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J Clin Diagn Res. 2013 December; 7(12): 2732–2735.
Published online 2013 December 15. doi:  10.7860/JCDR/2013/6682.3701
PMCID: PMC3919345

A Study on the Bacteriological Profile and Antibiogram of Bacteremia in Children Below 10 Years in a Tertiary Care Hospital in Bangalore, India


Introduction: Blood stream infections are very common in the pediatric age group. Patients with bacteremia may have either a transient bacteremia that may be rapidly and permanently cleared by a patient’s host defenses with no major consequences, or persistent bacteremia which can be self-limited without development of focal infection or sequelae, or may progress to a more serious fatal infection or toxic symptoms.

Objectives: The aim of our study is to analyze the hospital data on bacteremia in children less than 10 years with special reference to male and female cases, the pathogens involved, and the antibiotic susceptibility patterns.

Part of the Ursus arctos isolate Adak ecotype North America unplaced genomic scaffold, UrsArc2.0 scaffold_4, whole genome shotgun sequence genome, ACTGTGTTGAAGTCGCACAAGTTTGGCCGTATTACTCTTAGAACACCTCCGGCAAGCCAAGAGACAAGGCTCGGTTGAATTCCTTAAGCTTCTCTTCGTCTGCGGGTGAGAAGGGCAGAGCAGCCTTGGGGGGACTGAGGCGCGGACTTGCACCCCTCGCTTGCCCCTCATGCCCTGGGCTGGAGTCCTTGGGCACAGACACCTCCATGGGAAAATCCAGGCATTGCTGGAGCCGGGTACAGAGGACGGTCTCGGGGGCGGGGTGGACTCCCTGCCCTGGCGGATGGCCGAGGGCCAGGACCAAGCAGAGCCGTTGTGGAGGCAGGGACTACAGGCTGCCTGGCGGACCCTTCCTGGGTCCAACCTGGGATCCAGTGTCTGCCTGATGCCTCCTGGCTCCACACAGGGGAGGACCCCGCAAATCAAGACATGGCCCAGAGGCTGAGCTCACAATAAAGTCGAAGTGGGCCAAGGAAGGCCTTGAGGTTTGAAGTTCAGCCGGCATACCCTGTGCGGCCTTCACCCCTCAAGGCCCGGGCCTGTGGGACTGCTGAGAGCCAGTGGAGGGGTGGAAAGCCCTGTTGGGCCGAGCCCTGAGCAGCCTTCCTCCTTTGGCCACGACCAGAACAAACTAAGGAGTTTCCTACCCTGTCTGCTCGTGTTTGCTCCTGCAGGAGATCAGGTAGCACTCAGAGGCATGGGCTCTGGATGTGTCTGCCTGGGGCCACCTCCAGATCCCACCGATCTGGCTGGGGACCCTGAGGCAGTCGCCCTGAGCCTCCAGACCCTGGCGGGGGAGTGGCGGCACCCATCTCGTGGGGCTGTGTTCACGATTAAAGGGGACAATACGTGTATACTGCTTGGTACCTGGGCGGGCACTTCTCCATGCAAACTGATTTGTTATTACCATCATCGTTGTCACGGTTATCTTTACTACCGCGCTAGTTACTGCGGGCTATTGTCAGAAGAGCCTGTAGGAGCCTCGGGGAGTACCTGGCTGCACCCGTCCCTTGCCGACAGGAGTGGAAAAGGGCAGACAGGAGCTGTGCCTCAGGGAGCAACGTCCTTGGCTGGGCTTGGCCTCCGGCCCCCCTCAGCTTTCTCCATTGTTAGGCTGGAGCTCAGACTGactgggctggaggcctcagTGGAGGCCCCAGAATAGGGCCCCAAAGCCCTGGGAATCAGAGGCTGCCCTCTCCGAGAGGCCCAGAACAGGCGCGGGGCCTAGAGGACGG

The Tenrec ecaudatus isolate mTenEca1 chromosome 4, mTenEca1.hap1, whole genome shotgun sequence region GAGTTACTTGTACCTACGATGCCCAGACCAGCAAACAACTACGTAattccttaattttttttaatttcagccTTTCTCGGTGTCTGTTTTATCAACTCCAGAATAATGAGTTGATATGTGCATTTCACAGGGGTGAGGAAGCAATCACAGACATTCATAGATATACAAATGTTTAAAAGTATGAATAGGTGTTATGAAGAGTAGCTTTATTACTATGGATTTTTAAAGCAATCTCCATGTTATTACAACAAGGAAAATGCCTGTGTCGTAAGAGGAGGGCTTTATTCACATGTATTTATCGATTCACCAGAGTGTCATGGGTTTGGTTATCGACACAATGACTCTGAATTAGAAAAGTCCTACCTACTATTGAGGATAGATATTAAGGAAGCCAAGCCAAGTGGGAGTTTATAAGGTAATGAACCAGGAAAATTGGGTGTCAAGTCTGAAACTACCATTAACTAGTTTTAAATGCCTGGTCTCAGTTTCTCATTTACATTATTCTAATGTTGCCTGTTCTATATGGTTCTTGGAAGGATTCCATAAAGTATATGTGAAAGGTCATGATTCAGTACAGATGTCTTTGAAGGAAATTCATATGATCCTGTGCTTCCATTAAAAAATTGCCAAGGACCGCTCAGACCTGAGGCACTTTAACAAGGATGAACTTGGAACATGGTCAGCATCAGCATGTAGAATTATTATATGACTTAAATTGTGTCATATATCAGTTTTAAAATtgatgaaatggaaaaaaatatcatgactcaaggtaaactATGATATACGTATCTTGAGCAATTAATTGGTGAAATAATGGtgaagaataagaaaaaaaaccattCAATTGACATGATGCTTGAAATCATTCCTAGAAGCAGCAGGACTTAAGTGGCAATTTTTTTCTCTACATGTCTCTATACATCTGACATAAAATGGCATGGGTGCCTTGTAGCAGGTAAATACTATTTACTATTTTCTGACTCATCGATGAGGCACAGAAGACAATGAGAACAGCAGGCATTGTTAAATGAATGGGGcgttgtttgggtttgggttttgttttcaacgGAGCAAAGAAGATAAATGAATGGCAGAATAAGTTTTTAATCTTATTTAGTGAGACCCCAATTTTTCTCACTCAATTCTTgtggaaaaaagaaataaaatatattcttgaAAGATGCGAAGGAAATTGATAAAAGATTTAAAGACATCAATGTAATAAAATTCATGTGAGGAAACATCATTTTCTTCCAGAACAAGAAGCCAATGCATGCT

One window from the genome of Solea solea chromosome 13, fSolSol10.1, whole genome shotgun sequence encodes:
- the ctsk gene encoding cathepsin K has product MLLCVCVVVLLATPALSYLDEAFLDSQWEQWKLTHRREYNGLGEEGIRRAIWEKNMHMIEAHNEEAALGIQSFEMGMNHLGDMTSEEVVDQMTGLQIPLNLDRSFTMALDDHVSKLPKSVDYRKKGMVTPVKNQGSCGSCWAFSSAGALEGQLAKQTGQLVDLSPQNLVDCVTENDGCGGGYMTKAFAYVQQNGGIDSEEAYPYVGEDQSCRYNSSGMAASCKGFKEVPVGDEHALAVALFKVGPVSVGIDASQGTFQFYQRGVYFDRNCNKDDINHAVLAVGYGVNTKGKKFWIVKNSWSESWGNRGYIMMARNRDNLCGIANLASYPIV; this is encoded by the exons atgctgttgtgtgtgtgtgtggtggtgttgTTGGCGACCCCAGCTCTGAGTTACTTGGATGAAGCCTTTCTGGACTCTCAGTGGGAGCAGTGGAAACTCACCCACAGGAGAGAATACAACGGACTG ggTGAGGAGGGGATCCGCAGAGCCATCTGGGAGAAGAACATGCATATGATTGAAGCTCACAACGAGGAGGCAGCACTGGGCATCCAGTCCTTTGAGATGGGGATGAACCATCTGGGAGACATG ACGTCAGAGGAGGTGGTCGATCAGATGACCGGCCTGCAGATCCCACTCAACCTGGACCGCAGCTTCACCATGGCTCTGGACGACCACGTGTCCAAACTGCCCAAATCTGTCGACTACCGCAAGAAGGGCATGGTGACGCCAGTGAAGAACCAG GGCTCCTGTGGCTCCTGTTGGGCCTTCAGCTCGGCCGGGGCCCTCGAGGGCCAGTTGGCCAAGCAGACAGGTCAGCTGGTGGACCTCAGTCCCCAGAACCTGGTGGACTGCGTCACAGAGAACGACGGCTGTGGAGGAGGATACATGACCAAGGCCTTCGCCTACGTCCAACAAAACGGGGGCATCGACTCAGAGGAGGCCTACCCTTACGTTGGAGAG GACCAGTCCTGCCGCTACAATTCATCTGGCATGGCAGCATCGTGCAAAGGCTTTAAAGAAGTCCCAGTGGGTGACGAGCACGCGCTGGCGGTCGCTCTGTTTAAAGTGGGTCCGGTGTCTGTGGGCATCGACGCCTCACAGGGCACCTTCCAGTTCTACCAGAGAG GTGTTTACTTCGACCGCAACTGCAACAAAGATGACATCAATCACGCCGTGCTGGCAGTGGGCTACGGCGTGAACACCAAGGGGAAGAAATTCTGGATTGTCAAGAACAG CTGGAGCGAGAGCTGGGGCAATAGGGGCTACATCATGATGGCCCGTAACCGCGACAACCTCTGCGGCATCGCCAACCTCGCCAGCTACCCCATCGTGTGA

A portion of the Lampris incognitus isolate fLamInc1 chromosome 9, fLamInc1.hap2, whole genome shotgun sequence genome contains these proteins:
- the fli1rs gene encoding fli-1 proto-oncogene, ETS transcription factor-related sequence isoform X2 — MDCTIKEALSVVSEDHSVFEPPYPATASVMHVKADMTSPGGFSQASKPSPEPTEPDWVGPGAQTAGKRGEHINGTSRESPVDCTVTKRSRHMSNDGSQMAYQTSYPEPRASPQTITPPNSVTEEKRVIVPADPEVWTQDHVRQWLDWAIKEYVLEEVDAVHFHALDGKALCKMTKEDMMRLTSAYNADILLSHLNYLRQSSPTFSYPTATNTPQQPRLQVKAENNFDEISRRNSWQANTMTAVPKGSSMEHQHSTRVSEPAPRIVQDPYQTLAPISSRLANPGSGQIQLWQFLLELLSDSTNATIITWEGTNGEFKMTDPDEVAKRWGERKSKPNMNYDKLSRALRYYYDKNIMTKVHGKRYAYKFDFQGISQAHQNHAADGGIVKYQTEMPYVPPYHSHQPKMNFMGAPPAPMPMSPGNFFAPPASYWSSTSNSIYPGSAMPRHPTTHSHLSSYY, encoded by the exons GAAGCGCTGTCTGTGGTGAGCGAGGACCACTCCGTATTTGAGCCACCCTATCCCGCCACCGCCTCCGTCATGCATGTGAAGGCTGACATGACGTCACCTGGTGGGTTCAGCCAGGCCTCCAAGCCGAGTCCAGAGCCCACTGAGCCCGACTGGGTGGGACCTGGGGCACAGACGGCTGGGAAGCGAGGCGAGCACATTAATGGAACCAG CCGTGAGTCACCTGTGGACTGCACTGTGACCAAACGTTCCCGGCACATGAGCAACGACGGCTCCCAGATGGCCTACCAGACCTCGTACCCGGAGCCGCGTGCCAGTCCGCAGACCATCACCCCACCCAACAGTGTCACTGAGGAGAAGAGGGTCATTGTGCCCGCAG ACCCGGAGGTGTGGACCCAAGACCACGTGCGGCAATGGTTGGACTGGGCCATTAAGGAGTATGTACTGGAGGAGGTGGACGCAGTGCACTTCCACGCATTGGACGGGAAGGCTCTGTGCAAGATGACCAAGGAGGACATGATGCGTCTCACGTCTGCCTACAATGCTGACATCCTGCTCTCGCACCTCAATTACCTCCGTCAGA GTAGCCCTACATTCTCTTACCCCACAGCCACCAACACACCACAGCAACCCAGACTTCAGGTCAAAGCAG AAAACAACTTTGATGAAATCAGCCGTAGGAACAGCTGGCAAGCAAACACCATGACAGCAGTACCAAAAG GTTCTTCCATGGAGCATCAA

Methods: Over a one year period samples were collected from 128 children who included all newborn babies and children admitted with fever and suspected of having sepsis. Blood was collected depending upon age groups with aseptic precaution and incubated at 37oC for 10 days. Subcultures were made on blood agar and MacConkey agar plates. Organisms were identified and antibiotic sensitivity test of the isolates were performed.

Results: Out of 128 suspected cases, 32 (25%) was culture positive. Male to female ratio is 1.28:1.0. Klebsiella species (43.75%) was the most common organism isolated followed by Staphylococcus aureus (18.75%). Prevalence of gram negative organism was 71.87%. Most of the gram negative organisms showed maximum resistance to ampicillin and the gram positive organisms to penicillin. In this study three gram negative organisms were extended-spectrum beta lactamases (ESBLs) producers and one Pseudomonas aeruginosa was metallo-beta lactamase (MBL) producer. 33.33% of staphylococcus aureus was Methicillin resistant Staphylococcus aureus (MRSA) strains.